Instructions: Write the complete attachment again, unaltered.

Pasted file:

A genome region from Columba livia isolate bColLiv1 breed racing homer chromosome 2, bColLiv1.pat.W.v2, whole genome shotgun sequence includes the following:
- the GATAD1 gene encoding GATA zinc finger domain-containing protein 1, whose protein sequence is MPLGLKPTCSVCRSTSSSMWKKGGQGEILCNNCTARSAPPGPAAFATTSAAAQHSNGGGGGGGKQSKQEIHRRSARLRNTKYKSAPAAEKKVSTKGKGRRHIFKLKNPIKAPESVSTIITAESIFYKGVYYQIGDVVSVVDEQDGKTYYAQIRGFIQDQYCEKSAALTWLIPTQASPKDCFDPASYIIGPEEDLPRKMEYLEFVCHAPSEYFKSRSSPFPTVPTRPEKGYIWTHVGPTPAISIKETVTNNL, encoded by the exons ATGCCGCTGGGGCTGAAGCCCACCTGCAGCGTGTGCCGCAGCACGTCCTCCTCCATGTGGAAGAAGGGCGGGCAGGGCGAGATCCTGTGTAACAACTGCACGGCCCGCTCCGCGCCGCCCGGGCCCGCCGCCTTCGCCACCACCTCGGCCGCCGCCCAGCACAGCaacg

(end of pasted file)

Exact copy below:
A genome region from Columba livia isolate bColLiv1 breed racing homer chromosome 2, bColLiv1.pat.W.v2, whole genome shotgun sequence includes the following:
- the GATAD1 gene encoding GATA zinc finger domain-containing protein 1, whose protein sequence is MPLGLKPTCSVCRSTSSSMWKKGGQGEILCNNCTARSAPPGPAAFATTSAAAQHSNGGGGGGGKQSKQEIHRRSARLRNTKYKSAPAAEKKVSTKGKGRRHIFKLKNPIKAPESVSTIITAESIFYKGVYYQIGDVVSVVDEQDGKTYYAQIRGFIQDQYCEKSAALTWLIPTQASPKDCFDPASYIIGPEEDLPRKMEYLEFVCHAPSEYFKSRSSPFPTVPTRPEKGYIWTHVGPTPAISIKETVTNNL, encoded by the exons ATGCCGCTGGGGCTGAAGCCCACCTGCAGCGTGTGCCGCAGCACGTCCTCCTCCATGTGGAAGAAGGGCGGGCAGGGCGAGATCCTGTGTAACAACTGCACGGCCCGCTCCGCGCCGCCCGGGCCCGCCGCCTTCGCCACCACCTCGGCCGCCGCCCAGCACAGCaacg